Libertarian presidential nominee Gary Johnson's running mate Jim Gray may not have been in last night's vice presidential debate, but Johnson does have something to celebrate: He's officially on the ballot in Pennsylvania.
A nine week legal battle between Republicans and Libertarians over ballot access in the Keystone State has finally ended and Johnson's forces have emerged victorious. Johnson's ballot status had been in limbo for nearly three months before Commonwealth Court Senior Judge James G. Colins ruled on Wednesday that the Pennsylvania Libertarian Party filed more than the required valid signatures needed to get the entire slate of statewide Libertarian candidates on the ballot in the general election.
The LP's victory in Pennsylvania assures that Johnson and his running mate Jim Gray will be on the ballot in 48 states plus Washington, DC and Guam. Johnson's campaign has exceeded the ballot access of the 2008 Libertarian ticket and matched that of the 2004 ticket.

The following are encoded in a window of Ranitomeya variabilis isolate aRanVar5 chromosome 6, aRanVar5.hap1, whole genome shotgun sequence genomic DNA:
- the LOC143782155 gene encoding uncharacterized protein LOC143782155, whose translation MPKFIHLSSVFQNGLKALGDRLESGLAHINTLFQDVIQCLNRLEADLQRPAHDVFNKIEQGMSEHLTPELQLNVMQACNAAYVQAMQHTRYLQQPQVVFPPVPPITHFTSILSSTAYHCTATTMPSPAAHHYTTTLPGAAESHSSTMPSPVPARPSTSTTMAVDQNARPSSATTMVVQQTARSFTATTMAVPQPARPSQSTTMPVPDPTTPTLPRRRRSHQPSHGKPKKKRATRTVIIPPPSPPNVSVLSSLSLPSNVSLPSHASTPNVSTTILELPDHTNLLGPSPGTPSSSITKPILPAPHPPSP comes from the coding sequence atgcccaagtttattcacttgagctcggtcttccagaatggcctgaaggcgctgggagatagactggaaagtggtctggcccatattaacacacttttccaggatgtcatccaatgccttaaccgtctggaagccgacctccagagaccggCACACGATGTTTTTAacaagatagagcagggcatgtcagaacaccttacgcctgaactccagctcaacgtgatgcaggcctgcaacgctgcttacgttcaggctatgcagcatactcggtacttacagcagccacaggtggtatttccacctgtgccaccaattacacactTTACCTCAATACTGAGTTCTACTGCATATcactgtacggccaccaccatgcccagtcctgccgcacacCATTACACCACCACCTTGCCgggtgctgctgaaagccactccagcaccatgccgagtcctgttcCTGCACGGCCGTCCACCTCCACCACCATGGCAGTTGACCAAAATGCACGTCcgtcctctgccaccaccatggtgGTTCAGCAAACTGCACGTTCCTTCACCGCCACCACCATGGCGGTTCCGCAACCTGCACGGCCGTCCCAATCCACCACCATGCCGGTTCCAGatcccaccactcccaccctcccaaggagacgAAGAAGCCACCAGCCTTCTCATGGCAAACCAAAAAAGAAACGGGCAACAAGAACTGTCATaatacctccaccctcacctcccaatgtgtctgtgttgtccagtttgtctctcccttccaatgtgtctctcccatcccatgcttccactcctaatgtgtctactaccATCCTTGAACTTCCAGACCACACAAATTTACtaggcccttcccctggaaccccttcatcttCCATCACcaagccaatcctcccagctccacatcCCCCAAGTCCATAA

State parties, whose leaders tend know the rules and regulations better than the national leadership, do most of the heavy lifting on ballot access. High-ranking Libertarians say that their regular success at getting on the ballot is one of the things that separates them from other third parties in the United States.
In an emailed statement from the Pennsylvania LP, Johnson expressed frustration over the long battle but said he was pleased with the result.
"It is a travesty of the democratic process that Libertarians were required to endure such a drawn-out, expensive and unnecessary attack on their right to be on the ballot," Johnson wrote. "Voters in every state deserve real choices in this election, and it is clear that the Republican Party, not only in Pennsylvania, but in key states across the country, will go to any lengths to keep liberty, nonintervention and smaller government off the ballot."
State party chair Dr. Tom Stevens was a bit harsher in calling out Republicans.
"The rotten Republicans in their 800-dollar suits used every trick in their playbook to try to short-circuit the democratic process and defeat us. In the end, we beat them outright without even needing to wait for a favorable Pennsylvania Supreme Court ruling on two outstanding legal issues," Stevens wrote in an emailed statement to Reason.